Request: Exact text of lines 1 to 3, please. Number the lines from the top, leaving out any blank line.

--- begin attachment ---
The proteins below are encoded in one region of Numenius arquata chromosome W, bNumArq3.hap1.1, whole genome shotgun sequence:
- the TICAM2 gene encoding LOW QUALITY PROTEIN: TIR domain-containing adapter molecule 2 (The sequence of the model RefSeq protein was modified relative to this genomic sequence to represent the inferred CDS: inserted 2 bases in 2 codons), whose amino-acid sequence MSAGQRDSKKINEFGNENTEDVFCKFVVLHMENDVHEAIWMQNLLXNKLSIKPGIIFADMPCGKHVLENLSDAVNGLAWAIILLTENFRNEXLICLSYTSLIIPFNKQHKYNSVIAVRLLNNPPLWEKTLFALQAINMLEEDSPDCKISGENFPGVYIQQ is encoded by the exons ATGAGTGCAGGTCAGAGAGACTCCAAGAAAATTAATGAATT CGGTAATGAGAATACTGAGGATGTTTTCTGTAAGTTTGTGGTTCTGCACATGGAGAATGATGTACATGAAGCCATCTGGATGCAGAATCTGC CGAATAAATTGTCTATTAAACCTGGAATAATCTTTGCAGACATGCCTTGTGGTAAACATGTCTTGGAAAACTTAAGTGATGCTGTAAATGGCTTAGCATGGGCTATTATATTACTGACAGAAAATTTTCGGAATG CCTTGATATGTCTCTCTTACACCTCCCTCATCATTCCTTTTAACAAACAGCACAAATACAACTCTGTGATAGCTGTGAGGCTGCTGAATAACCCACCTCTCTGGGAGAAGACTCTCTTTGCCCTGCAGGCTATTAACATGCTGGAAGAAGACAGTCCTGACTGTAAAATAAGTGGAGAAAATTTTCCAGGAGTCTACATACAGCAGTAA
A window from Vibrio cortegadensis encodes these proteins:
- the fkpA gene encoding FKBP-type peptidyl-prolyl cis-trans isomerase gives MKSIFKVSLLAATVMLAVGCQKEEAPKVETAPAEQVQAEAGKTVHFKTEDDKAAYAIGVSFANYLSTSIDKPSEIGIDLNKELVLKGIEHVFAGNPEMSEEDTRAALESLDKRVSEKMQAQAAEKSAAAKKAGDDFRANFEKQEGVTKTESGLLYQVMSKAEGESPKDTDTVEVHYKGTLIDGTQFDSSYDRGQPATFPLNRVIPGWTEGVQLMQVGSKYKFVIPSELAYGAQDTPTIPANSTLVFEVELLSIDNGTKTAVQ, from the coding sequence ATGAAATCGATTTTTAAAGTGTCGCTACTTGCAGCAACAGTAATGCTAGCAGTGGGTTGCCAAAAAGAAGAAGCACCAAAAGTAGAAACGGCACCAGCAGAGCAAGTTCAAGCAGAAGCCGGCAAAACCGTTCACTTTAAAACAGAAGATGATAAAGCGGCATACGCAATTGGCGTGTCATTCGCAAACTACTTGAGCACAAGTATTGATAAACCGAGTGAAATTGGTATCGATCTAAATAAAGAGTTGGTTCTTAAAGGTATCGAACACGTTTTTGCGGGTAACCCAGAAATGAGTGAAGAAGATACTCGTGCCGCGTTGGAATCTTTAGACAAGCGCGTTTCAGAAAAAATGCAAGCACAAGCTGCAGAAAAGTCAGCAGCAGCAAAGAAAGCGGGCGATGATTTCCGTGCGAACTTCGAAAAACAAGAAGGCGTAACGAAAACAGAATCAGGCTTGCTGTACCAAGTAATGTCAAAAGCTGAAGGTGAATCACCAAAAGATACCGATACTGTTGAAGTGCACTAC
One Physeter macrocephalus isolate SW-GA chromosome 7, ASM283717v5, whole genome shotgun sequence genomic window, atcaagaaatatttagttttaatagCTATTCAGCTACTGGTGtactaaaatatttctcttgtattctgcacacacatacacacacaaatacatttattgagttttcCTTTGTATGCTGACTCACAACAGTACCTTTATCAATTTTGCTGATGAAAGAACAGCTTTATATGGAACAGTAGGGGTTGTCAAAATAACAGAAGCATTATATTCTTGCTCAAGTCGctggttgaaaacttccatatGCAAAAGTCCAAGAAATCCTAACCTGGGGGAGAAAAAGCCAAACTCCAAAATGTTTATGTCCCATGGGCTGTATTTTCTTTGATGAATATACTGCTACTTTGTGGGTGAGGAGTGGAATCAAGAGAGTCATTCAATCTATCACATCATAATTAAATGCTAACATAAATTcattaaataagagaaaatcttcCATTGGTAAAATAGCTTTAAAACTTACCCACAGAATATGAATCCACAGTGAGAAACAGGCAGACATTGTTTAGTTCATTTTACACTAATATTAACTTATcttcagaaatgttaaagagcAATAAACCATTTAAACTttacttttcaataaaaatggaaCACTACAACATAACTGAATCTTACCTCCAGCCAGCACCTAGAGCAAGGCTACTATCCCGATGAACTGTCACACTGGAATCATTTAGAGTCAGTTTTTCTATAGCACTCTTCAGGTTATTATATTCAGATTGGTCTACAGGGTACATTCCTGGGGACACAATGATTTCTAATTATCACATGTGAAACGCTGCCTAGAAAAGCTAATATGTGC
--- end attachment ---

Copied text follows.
The proteins below are encoded in one region of Numenius arquata chromosome W, bNumArq3.hap1.1, whole genome shotgun sequence:
- the TICAM2 gene encoding LOW QUALITY PROTEIN: TIR domain-containing adapter molecule 2 (The sequence of the model RefSeq protein was modified relative to this genomic sequence to represent the inferred CDS: inserted 2 bases in 2 codons), whose amino-acid sequence MSAGQRDSKKINEFGNENTEDVFCKFVVLHMENDVHEAIWMQNLLXNKLSIKPGIIFADMPCGKHVLENLSDAVNGLAWAIILLTENFRNEXLICLSYTSLIIPFNKQHKYNSVIAVRLLNNPPLWEKTLFALQAINMLEEDSPDCKISGENFPGVYIQQ is encoded by the exons ATGAGTGCAGGTCAGAGAGACTCCAAGAAAATTAATGAATT CGGTAATGAGAATACTGAGGATGTTTTCTGTAAGTTTGTGGTTCTGCACATGGAGAATGATGTACATGAAGCCATCTGGATGCAGAATCTGC CGAATAAATTGTCTATTAAACCTGGAATAATCTTTGCAGACATGCCTTGTGGTAAACATGTCTTGGAAAACTTAAGTGATGCTGTAAATGGCTTAGCATGGGCTATTATATTACTGACAGAAAATTTTCGGAATG CCTTGATATGTCTCTCTTACACCTCCCTCATCATTCCTTTTAACAAACAGCACAAATACAACTCTGTGATAGCTGTGAGGCTGCTGAATAACCCACCTCTCTGGGAGAAGACTCTCTTTGCCCTGCAGGCTATTAACATGCTGGAAGAAGACAGTCCTGACTGTAAAATAAGTGGAGAAAATTTTCCAGGAGTCTACATACAGCAGTAA
A window from Vibrio cortegadensis encodes these proteins: